Psalm 21could be described as a “Salisbury Psalm” here. It’s lengthy and, wisely, David Halls has selected no less than three chants to vary the delivery and, of course, to complement the changing moods of the text. The chants by Richard Shephard, Charles South and Walter Alcock, which follow each other, fit well together and each one suits well the sentiments of the verses with which it is coupled. David Halls’ own chant, which is used for roughly the first half of Psalm 28 is effective also and when we reach Psalm 33 we find that though Rev. Henry Carpenter was presumably not a professional musician he was sufficiently versed in psalmody that he could pen a good chant.
Some of the composers are very obscure figures nowadays. It will be noted that it hasn’t been possible to establish properly the dates of birth and death of the delightfully named Henry Bellringer and the names of one or two others, such as Edward Higgins and Edmund Chipp, retain only the most precarious repute today, even ‘in quires and places where they sing’.
In 1991 Salisbury famously became the first English cathedral to establish a foundation for girl choristers and now the girls and boys share the responsibility for the choir’s treble line. On this occasion, however, we don’t hear the girls; it’s an all-male choir on this disc. The choir sings well throughout. Their diction is consistently good so that the rich imagery of the verses comes through well. Thus, even without following the texts in the booklet the listener can savour lines such as:-
Let a sudden destruction come upon him unawares, and his net, that he hath laid privily, catch himself, that he may fall into his own mischief.” (Psalm 35, v 8)
David Halls has been Director of Music at Salisbury since 2005. It is clear from this recording that he has trained his choir very well indeed, not just in singing but also in putting across the imagery and spirit of the psalms. Since this recording was made Daniel Cook, then the Assistant Director of Music, has moved on after six years at Salisbury; he became Organist and Master of the Choristers at St. David’s Cathedral in November 2011. Here he provides thoughtful, supportive accompaniments to the chants, using the range of colours available on the Salisbury organ very imaginatively. The recording catches the choir and organ very well and reports a good balance between the two.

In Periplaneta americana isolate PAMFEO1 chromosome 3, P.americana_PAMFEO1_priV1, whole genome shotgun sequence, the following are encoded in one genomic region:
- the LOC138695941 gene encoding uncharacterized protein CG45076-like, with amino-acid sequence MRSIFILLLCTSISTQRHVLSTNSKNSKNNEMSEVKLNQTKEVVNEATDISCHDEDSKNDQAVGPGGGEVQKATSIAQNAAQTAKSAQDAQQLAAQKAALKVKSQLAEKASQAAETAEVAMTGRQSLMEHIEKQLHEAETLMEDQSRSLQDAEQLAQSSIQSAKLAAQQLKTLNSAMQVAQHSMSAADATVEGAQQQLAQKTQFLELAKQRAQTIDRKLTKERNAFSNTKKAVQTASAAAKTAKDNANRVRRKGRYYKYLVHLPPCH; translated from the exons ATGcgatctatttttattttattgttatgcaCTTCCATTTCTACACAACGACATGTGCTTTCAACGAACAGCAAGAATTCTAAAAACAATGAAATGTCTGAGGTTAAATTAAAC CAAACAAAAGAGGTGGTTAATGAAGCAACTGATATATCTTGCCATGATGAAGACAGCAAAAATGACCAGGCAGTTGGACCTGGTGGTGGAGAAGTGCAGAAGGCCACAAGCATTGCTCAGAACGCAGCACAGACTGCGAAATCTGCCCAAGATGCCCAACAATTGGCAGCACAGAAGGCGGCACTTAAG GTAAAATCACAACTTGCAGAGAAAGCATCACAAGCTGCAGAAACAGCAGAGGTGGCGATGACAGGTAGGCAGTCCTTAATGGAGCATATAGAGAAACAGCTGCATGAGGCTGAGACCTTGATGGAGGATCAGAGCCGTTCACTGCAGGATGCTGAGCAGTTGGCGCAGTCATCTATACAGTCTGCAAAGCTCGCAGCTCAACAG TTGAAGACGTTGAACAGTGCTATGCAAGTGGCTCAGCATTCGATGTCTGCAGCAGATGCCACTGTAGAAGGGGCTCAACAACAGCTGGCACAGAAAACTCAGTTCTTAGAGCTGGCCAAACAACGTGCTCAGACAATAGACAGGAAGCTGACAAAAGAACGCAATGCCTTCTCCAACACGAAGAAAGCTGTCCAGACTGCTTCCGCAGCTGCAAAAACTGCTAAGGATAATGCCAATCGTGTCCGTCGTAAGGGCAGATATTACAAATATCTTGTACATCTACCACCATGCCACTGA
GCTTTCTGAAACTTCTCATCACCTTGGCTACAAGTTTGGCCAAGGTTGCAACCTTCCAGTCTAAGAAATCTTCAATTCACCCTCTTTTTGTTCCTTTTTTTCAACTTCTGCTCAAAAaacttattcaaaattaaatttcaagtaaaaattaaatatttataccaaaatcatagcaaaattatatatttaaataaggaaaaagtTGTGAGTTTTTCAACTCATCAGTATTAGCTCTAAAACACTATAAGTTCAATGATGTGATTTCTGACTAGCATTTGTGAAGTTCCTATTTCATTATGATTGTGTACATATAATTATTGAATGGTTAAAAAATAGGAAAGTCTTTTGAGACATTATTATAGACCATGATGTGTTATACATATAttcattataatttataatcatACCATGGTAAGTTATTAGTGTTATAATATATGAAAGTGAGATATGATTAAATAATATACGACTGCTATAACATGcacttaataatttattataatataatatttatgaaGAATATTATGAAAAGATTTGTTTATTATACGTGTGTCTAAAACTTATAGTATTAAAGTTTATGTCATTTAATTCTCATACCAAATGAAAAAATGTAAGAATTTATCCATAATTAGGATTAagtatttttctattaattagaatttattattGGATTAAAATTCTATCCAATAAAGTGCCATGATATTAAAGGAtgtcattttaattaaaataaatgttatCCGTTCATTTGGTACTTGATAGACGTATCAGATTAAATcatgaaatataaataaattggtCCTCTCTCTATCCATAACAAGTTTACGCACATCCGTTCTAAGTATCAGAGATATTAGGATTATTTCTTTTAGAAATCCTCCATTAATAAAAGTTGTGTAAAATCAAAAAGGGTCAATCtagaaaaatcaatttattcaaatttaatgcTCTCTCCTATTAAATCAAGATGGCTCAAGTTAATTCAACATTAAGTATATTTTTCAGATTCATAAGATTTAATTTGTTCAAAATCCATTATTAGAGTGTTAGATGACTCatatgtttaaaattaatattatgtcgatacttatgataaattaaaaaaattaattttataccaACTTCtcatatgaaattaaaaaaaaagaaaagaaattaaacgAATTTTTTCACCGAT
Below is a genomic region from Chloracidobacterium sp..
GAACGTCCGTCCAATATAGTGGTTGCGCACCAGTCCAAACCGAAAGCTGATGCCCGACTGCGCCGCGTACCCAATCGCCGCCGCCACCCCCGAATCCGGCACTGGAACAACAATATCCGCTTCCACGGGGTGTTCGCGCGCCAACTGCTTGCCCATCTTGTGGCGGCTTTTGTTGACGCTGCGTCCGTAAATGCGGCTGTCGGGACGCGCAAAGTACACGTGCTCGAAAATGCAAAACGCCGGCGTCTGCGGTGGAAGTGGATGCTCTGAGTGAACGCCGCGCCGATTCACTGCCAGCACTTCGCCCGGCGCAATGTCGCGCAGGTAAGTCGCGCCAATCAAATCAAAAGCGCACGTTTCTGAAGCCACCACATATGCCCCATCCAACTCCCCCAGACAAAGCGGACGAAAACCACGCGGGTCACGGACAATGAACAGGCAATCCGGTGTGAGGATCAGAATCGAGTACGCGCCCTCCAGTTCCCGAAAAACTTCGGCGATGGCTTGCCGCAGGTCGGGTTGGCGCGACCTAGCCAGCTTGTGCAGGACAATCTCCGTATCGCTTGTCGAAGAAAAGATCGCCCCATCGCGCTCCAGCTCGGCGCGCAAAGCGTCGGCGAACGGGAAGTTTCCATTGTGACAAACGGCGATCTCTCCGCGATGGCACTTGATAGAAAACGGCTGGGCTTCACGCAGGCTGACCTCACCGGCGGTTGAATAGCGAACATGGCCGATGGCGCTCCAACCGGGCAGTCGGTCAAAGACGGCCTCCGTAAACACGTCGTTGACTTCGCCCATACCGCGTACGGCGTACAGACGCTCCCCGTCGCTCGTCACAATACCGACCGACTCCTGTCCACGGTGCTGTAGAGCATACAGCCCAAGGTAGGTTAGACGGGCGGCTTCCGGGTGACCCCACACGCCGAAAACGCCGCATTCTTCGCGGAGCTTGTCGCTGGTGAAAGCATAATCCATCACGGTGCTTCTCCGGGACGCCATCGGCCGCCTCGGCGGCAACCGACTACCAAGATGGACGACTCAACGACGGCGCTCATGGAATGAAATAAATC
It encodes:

This disc builds on the strong start to the new series that was made in Exeter. Further volumes are awaited eagerly. One final word. Not long ago BBC television made an excellent programme, Angelic Voices. The Choristers of Salisbury Cathedral. The programme follows the boy and girl choristers through the course of a year and presents a most interesting and involving picture of what it’s like - and what it means - to be a chorister at one of England’s great cathedrals. If you haven’t yet seen it I heartily recommend it and I see from the names listed in Priory’s booklet that some of the young, able and enthusiastic singers who featured in that programme were also on duty for this excellent recording.
John Quinn
A second excellent instalment.